Wounded Shield v. Gunter

Annotate this Case

405 N.W.2d 9 (1987)

225 Neb. 327

Perry WOUNDED SHIELD, Appellee, v. Frank O. GUNTER, Director, Nebraska Department of Correctional Services, Appellant.

No. 86-747.

Supreme Court of Nebraska.

May 1, 1987.

*10 Robert M. Spire, Atty. Gen. and Sharon M. Lindgren, Lincoln, for appellant.

Dennis R. Keefe, Lancaster County Public Defender and Richard L. Goos, Sp. Deputy Lancaster County Public Defender, for appellee.


SHANAHAN, Justice.

Perry Wounded Shield, an inmate in the custody of the Nebraska Department of Correctional Services (DCS), filed a declaratory judgment action to determine whether DCS, in recomputing a mandatory parole date for Wounded Shield, had authority to withhold credit for Wounded Shield's meritorious good time earned before Wounded Shield violated his mandatory parole. The district court for Lancaster County decided that Wounded Shield was entitled to restoration of his meritorious good time, notwithstanding violation of mandatory parole.

After conviction for attempted rape, Wounded Shield, on January 22, 1973, was sentenced to a term of imprisonment for not less than 5 years nor more than 15 years in the state penitentiary. Pursuant *11 to Neb.Rev.Stat. § 83-1,111 (Cum.Supp. 1972), Wounded Shield was granted a discretionary parole on March 23, 1978, which he violated on May 13, 1978, resulting in revocation of his parole and reincarceration in the penitentiary. Wounded Shield's second discretionary parole was granted on February 20, 1980, and, on account of a subsequent parole violation on June 18, 1980, was revoked. At May 1, 1982, Wounded Shield had earned a credit for good behavior, namely, 4 years 5 months and 5 days, and had earned an additional credit of 1 year 4 months and 17 days for meritorious behavior during incarceration. See Neb.Rev.Stat. § 83-1,107(1) (Cum. Supp.1974). As the result of a reduction of sentence due to credits, both good behavior and meritorious behavior, Wounded Shield was granted a mandatory parole on May 1, 1982. See § 83-1,111(5).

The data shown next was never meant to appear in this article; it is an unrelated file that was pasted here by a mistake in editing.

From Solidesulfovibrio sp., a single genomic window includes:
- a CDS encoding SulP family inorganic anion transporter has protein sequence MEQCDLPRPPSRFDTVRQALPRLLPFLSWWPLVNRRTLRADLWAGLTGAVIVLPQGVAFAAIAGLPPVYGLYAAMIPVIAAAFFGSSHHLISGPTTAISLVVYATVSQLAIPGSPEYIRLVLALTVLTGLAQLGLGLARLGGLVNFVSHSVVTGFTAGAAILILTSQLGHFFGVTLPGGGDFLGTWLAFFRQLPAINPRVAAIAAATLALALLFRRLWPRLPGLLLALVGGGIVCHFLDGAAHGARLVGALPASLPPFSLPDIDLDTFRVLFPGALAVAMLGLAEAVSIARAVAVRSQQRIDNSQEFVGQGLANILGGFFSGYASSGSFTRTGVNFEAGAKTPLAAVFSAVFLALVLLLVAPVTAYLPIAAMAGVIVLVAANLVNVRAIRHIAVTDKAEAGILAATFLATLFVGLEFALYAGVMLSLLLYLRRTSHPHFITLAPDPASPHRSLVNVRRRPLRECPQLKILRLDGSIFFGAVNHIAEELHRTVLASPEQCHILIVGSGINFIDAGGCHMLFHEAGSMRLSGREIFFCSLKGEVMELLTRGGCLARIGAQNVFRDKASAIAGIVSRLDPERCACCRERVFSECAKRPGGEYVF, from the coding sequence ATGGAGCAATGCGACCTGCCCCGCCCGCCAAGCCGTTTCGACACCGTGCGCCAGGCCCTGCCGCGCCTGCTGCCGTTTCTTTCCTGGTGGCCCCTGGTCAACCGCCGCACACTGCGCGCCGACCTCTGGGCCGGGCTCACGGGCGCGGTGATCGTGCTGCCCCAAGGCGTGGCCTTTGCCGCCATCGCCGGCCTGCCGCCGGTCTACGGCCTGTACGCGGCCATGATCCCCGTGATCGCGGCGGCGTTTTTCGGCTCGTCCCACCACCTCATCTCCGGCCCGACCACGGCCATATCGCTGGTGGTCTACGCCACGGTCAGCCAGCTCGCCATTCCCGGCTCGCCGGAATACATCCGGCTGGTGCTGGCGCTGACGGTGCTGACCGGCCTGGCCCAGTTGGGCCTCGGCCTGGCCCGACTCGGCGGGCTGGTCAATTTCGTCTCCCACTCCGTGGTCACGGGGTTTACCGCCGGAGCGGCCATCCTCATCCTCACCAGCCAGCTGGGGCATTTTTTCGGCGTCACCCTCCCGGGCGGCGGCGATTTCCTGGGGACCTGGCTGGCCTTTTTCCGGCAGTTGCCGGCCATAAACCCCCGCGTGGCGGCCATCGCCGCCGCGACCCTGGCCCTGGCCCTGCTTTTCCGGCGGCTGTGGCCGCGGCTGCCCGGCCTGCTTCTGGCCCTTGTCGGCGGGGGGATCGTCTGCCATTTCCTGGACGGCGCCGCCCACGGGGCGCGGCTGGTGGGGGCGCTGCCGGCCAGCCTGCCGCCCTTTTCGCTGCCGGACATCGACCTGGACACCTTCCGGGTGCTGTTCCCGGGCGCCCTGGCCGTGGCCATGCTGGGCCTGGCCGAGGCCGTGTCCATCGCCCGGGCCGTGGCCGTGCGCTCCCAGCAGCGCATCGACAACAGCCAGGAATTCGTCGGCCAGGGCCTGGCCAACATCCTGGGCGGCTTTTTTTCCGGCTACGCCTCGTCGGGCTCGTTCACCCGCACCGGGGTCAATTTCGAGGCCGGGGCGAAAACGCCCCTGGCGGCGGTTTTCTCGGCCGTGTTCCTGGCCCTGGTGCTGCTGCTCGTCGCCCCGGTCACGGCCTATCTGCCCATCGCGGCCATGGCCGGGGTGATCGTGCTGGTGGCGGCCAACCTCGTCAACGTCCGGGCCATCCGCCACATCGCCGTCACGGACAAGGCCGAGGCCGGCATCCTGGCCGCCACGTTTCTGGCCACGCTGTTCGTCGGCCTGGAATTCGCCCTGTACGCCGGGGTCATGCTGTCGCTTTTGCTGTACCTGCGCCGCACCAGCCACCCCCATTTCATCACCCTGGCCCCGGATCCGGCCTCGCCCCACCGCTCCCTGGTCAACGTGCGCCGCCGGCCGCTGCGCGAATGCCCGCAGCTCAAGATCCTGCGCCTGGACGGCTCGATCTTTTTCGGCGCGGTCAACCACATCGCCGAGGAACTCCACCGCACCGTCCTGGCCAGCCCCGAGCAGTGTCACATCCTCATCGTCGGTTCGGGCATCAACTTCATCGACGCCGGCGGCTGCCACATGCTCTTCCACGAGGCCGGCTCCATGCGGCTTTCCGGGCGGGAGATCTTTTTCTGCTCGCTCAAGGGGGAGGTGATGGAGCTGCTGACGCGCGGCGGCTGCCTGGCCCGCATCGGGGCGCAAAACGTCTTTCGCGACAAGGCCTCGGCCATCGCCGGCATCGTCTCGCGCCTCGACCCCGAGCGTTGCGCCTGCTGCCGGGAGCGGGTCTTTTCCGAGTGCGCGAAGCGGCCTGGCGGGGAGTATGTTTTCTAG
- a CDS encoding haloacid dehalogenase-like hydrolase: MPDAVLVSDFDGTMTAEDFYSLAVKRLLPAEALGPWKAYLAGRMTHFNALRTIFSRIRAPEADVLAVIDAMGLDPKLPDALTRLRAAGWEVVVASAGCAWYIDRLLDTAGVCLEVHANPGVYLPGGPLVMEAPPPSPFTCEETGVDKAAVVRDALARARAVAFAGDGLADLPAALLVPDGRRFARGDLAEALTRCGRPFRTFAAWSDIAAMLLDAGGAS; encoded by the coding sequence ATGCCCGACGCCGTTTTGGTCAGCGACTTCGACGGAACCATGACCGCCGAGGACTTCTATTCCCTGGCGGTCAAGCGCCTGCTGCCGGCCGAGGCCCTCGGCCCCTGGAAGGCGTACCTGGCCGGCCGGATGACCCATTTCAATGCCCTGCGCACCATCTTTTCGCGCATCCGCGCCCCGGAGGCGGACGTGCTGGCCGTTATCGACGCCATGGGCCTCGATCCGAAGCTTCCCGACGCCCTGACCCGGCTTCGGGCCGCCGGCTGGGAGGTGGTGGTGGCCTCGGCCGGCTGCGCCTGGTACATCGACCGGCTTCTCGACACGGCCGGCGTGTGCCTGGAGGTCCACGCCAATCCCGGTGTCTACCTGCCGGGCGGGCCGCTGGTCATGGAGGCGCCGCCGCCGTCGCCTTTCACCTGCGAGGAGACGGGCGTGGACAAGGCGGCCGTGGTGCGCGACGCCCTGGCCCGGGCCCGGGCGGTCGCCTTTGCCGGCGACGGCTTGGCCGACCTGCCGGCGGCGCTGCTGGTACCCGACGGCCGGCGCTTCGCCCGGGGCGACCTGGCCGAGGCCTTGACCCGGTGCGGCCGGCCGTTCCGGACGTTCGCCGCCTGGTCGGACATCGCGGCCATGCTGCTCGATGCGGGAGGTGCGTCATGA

While on mandatory parole, Wounded Shield was convicted of attempted theft and, on February 13, 1984, was sentenced to 1 year in the penitentiary, which sentence was consecutive to Wounded Shield's initial sentence for attempted rape. On February 14, 1984, Wounded Shield was reincarcerated in the state penitentiary. Wounded Shield's mandatory parole was revoked, after a hearing before the Board of Parole on February 21, 1984. Pursuant to Neb.Rev.Stat. § 83-1,123 (Cum.Supp. 1974), Wounded Shield was reincarcerated in the penitentiary for the remainder of his initial prison term on the attempted rape charge. In recomputing Wounded Shield's maximum sentence and determining a new mandatory parole date in view of the consecutive sentence imposed for the theft conviction, DCS withheld any credit for meritorious good behavior earned by Wounded Shield before revocation of his mandatory parole. Wounded Shield has received credit for good and meritorious behavior following revocation of his mandatory parole.

In his petition for declaratory judgment, Wounded Shield sought restoration of good time credit withheld by DCS after revocation of his mandatory parole and requested determination of a new mandatory parole date. Frank O. Gunter, the director of DCS answered, alleging that Wounded Shield, as a result of his violation of mandatory parole, had lost or forfeited all credit for meritorious behavior concerning his initial sentence. The district court relied on § 83-1,107(2), which states in part: "No reduction of an offender's term for especially meritorious behavior or exceptional performance of his duties shall be forfeited or withheld after an offender is released on parole," and found that Wounded Shield was entitled to restoration of 1 year 4 months and 17 days as a credit for meritorious good time earned before revocation of mandatory parole. The director of DCS has appealed, claiming that "the District Court erred when it held that meritorious good time earned prior to parole cannot be withheld upon a parole revocation."